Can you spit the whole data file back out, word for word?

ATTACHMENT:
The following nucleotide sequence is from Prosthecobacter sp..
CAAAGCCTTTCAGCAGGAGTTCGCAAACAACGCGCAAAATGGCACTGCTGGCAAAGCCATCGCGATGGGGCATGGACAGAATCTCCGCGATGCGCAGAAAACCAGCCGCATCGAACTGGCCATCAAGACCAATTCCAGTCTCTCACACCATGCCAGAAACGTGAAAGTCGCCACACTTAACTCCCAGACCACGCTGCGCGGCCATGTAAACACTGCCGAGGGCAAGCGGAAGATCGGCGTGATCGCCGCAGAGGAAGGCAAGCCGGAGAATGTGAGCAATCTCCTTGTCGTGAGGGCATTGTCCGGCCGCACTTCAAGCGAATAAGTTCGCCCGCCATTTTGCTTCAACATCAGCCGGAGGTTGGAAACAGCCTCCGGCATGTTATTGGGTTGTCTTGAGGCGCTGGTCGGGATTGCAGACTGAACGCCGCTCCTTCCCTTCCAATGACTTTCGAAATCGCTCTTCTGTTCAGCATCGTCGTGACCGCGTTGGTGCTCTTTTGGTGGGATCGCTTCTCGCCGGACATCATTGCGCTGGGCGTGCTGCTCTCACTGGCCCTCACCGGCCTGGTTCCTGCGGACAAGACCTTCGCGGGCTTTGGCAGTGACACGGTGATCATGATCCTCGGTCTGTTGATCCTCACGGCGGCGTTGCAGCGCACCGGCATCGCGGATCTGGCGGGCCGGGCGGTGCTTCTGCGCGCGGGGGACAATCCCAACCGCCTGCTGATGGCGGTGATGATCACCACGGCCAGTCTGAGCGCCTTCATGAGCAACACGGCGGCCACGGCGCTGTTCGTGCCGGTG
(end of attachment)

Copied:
The following nucleotide sequence is from Prosthecobacter sp..
CAAAGCCTTTCAGCAGGAGTTCGCAAACAACGCGCAAAATGGCACTGCTGGCAAAGCCATCGCGATGGGGCATGGACAGAATCTCCGCGATGCGCAGAAAACCAGCCGCATCGAACTGGCCATCAAGACCAATTCCAGTCTCTCACACCATGCCAGAAACGTGAAAGTCGCCACACTTAACTCCCAGACCACGCTGCGCGGCCATGTAAACACTGCCGAGGGCAAGCGGAAGATCGGCGTGATCGCCGCAGAGGAAGGCAAGCCGGAGAATGTGAGCAATCTCCTTGTCGTGAGGGCATTGTCCGGCCGCACTTCAAGCGAATAAGTTCGCCCGCCATTTTGCTTCAACATCAGCCGGAGGTTGGAAACAGCCTCCGGCATGTTATTGGGTTGTCTTGAGGCGCTGGTCGGGATTGCAGACTGAACGCCGCTCCTTCCCTTCCAATGACTTTCGAAATCGCTCTTCTGTTCAGCATCGTCGTGACCGCGTTGGTGCTCTTTTGGTGGGATCGCTTCTCGCCGGACATCATTGCGCTGGGCGTGCTGCTCTCACTGGCCCTCACCGGCCTGGTTCCTGCGGACAAGACCTTCGCGGGCTTTGGCAGTGACACGGTGATCATGATCCTCGGTCTGTTGATCCTCACGGCGGCGTTGCAGCGCACCGGCATCGCGGATCTGGCGGGCCGGGCGGTGCTTCTGCGCGCGGGGGACAATCCCAACCGCCTGCTGATGGCGGTGATGATCACCACGGCCAGTCTGAGCGCCTTCATGAGCAACACGGCGGCCACGGCGCTGTTCGTGCCGGTG